Grant, L., Kinman, G. & Alexander, K. (2014). What’s all this talk about emotion? Developing emotional intelligence in social work students. Social Work Education. Vol. 33, No. 7, 874–889.
Grant, L. & Kinman, G. (2013). “Bouncing Back?”: Personal representations of resilience in trainee and experienced social workers. Practice, 25, 5, 349 - 366.
Kinman, G., Rodriguez, J. & McFall, O. (2011). The cost of caring? Emotional labour, wellbeing and the clergy. Pastoral Psychology, 60, 5, 671-680.
Kinman, G., Wray, S. & Strange, C. (2011) Emotional labour, burnout and job satisfaction in UK teachers: the role of workplace social support, Educational Psychology, 31, 7, 843-856.
Kinman, G. & Grant, L. (2011) Predicting stress resilience in trainee social workers: the role of emotional competencies. British Journal of Social Work, 41, 2, 261-275.
Kinman, G., Rodriguez, J. & McFall, O. (2011). The cost of caring? Emotional labour, wellbeing and the clergy. Pastoral Psychology (published online DOI: 10.1007/s11089-011-0340-0).
Kinman, G. (2009). Emotional labour and strain in the front line: Does mode of delivery matter? Journal of Managerial Psychology 24, 2, 118-136.
Hart, J. & Kinman, G. (2008). An Examination of the Relationships Between Trait Emotional Intelligence and Health Behaviours (Positive and Negative). Health Psychology Update, 17, 2 , 3-8.
Kinman, G., McDowall, A. & Cropley, M. (2011). Work-life conflict and job-related wellbeing in UK police officers: the role of recovery processes. American Psychological Association Stress and Health Conference, Florida, May.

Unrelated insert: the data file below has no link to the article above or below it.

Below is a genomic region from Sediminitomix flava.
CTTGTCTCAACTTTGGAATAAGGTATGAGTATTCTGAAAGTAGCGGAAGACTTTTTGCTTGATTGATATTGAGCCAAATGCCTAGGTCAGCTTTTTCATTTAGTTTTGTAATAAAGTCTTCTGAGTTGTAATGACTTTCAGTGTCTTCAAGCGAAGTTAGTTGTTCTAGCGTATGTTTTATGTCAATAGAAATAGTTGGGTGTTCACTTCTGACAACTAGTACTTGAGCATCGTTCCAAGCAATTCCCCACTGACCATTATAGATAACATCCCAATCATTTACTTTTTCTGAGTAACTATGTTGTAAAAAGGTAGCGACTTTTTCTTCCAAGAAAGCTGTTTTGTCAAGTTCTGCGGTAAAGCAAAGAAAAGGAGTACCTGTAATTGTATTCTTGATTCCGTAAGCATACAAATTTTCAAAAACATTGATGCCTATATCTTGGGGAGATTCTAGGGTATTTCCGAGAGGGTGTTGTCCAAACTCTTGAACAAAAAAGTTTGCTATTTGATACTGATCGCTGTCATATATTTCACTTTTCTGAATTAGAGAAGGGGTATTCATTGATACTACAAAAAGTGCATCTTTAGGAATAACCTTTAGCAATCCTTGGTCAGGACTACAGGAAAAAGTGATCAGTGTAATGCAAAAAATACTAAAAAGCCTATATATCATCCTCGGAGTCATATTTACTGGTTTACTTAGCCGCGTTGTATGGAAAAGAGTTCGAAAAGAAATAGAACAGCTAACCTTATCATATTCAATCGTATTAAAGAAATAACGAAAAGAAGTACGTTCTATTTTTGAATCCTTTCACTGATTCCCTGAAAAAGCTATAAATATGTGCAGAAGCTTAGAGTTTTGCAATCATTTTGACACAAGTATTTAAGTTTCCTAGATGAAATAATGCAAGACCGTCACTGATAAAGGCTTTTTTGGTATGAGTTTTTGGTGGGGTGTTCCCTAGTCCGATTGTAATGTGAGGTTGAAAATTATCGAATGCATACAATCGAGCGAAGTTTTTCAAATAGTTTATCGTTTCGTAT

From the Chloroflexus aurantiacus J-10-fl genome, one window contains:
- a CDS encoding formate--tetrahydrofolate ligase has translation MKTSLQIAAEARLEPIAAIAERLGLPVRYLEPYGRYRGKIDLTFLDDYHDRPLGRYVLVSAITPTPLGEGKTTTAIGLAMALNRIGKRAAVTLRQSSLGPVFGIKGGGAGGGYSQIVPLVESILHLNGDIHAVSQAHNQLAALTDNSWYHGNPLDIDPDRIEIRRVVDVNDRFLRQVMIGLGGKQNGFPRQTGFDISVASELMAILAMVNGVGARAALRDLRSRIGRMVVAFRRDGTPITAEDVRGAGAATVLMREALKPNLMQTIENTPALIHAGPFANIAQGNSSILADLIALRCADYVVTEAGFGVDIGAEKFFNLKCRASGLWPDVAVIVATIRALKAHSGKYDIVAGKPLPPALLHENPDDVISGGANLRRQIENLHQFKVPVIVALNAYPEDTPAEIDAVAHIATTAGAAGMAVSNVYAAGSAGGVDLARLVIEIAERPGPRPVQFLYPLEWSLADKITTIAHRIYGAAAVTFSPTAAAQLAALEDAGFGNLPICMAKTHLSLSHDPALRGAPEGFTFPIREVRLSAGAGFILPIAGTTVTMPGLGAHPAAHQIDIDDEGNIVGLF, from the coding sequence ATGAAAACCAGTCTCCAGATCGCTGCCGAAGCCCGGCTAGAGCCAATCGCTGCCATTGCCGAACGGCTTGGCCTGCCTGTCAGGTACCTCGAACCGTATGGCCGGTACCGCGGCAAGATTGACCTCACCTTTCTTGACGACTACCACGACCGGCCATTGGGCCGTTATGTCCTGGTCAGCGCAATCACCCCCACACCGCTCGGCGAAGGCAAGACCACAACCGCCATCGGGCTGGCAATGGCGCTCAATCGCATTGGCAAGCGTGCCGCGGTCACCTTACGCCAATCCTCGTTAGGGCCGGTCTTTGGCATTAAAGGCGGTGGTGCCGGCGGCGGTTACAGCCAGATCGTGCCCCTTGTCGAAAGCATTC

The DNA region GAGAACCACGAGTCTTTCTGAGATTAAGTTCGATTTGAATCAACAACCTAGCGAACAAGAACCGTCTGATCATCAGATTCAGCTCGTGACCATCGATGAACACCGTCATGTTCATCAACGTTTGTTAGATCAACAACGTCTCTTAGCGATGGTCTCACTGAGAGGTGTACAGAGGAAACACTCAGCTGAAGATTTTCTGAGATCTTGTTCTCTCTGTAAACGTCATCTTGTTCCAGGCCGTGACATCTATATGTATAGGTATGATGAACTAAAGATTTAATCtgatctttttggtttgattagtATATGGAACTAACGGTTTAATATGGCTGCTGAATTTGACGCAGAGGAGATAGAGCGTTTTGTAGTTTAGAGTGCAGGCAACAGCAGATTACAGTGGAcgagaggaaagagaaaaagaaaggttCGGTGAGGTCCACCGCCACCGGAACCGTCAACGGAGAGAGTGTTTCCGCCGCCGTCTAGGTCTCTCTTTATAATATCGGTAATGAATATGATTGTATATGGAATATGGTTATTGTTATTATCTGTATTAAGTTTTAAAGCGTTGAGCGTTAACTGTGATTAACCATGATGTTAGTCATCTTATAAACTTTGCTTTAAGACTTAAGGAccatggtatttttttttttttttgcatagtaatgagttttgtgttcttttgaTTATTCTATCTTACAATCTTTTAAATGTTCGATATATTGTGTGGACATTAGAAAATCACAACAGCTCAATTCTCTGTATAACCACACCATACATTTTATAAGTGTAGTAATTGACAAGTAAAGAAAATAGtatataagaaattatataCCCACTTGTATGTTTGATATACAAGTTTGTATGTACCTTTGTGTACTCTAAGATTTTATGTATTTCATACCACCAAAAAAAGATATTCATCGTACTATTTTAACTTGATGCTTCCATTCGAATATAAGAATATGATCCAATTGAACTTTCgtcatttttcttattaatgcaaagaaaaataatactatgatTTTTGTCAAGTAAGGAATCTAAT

Karypidou, A., Kinman, G. & Dallas, T. (2011). Exploring emotional intelligence in medical professionals: patient and doctor outcomes. University of Bedfordshire Research Conference, 2011.
Short, E., Baker, S. & Kinman, G. (2010). Using peer coaching to enhance resilience: promoting wellbeing and lifelong learning in students. 1st International Congress of Coaching Psychology Conference, London, December.
Kinman, G. & Grant, L. (2010). Emotional competencies, resilience and wellbeing in trainee social workers. Proceedings of the European Academy of Occupational Health Psychology Rome, March 2010.
A. Karypidou & Kinman, G. (2009). Examining relationships between Trait Emotional Intelligence, empathetic concern, stress and job satisfaction amongst doctors. British Psychological Society Annual Conference, Brighton, March 2009.
Yaghmour, Y. & Kinman, G. (2008). Crying at work: examining the beliefs and attitudes of women. Proceedings of the European Academy of Occupational Health Psychology, Valencia, November, 2008.